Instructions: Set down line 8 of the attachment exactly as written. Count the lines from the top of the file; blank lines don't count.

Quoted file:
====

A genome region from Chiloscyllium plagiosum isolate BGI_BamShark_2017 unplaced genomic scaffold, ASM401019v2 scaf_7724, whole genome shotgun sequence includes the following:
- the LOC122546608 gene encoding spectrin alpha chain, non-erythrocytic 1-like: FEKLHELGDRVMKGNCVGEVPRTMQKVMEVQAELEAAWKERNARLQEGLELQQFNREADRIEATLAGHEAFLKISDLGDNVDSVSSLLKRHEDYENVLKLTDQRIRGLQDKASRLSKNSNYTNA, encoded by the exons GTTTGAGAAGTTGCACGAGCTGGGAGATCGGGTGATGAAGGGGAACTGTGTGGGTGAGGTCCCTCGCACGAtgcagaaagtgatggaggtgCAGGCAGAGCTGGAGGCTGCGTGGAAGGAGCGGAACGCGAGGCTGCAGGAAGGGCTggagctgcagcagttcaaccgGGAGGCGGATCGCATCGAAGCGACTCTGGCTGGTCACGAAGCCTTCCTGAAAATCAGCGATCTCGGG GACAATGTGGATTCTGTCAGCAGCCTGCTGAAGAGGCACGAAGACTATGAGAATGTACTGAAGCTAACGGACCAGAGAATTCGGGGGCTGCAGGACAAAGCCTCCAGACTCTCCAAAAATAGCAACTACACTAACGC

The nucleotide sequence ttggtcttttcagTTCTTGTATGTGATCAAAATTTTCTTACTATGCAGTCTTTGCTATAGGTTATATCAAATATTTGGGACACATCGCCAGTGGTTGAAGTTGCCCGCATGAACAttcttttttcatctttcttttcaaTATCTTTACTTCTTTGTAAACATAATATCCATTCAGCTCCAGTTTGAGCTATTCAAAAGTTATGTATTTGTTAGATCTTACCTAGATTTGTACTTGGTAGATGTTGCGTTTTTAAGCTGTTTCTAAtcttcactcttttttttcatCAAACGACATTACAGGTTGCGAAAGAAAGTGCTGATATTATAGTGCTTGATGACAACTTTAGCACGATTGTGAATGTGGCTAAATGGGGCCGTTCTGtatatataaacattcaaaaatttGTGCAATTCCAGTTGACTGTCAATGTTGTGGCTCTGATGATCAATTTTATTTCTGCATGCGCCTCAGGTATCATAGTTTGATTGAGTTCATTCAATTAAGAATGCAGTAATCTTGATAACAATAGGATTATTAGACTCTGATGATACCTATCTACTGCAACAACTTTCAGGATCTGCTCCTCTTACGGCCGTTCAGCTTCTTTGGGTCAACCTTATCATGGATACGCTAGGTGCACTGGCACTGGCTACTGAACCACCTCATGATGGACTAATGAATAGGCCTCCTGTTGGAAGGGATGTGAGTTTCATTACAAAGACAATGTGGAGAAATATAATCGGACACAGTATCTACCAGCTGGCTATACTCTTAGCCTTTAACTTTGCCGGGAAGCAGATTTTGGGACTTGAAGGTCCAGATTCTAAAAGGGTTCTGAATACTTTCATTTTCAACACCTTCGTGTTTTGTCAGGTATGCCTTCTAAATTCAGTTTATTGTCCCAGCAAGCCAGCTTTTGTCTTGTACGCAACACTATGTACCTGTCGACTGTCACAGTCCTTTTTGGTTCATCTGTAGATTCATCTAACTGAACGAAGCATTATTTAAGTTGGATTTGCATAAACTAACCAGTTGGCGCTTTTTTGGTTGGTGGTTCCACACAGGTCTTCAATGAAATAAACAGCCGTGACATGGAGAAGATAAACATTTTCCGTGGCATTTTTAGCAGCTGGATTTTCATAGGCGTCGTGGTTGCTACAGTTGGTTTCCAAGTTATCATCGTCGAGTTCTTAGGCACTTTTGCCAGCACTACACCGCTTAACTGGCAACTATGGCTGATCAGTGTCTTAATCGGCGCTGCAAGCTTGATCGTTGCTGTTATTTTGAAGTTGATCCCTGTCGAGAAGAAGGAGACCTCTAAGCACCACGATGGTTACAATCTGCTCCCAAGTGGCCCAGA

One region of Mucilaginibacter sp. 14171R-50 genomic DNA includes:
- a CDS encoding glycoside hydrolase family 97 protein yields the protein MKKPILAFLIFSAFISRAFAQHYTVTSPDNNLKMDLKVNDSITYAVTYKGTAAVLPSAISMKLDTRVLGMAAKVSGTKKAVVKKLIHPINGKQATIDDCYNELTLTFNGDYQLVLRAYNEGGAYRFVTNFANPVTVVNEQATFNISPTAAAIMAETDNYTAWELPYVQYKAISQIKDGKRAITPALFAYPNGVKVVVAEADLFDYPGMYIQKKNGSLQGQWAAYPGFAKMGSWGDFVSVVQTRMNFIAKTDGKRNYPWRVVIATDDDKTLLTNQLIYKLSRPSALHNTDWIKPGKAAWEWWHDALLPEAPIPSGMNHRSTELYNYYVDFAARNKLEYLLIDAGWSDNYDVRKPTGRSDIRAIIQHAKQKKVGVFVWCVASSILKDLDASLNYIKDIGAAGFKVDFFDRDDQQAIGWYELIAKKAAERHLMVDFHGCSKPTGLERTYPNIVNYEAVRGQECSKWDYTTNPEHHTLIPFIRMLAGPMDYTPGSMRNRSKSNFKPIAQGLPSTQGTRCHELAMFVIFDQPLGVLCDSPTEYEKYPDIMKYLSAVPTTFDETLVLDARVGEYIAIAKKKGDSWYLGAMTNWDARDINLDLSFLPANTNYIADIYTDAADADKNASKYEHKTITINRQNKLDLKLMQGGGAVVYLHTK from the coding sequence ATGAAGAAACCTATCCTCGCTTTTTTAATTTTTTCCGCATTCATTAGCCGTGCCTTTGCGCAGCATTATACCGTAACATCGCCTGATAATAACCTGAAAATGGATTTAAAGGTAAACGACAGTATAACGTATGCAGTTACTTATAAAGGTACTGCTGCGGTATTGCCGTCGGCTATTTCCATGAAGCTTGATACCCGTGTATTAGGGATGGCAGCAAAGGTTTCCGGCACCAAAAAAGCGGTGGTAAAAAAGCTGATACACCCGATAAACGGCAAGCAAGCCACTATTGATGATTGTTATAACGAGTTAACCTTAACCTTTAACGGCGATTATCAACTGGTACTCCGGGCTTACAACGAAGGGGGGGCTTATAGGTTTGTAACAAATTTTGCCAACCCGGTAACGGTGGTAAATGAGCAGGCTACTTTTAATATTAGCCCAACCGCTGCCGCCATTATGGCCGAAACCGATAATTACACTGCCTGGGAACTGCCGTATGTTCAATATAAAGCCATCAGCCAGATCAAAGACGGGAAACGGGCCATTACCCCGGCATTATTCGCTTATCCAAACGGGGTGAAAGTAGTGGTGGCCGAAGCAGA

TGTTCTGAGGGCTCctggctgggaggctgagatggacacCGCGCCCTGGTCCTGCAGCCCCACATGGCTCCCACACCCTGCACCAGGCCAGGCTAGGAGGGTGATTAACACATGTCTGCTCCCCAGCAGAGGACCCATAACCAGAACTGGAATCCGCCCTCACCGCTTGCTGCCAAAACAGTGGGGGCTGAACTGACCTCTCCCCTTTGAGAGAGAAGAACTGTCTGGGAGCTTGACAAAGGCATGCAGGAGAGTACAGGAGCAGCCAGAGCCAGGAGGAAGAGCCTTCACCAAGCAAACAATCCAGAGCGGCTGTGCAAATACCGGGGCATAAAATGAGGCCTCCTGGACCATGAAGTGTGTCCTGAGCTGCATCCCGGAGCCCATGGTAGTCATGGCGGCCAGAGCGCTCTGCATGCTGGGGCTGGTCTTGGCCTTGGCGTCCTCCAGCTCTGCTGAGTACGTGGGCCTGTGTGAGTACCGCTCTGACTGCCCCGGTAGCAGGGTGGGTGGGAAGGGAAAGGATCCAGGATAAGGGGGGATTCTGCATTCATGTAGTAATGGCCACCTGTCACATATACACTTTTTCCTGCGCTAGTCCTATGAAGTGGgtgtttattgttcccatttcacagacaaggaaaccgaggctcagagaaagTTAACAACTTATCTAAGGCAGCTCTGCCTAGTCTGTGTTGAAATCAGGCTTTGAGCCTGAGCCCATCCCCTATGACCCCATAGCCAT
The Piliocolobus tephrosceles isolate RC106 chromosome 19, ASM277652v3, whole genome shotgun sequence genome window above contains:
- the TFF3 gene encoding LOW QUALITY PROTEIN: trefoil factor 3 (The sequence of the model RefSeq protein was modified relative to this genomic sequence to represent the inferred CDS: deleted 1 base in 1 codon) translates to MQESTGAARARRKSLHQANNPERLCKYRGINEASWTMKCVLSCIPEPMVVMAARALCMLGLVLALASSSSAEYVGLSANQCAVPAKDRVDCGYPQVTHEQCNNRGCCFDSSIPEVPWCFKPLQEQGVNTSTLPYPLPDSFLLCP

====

- the TFF3 gene encoding LOW QUALITY PROTEIN: trefoil factor 3 (The sequence of the model RefSeq protein was modified relative to this genomic sequence to represent the inferred CDS: deleted 1 base in 1 codon) translates to MQESTGAARARRKSLHQANNPERLCKYRGINEASWTMKCVLSCIPEPMVVMAARALCMLGLVLALASSSSAEYVGLSANQCAVPAKDRVDCGYPQVTHEQCNNRGCCFDSSIPEVPWCFKPLQEQGVNTSTLPYPLPDSFLLCP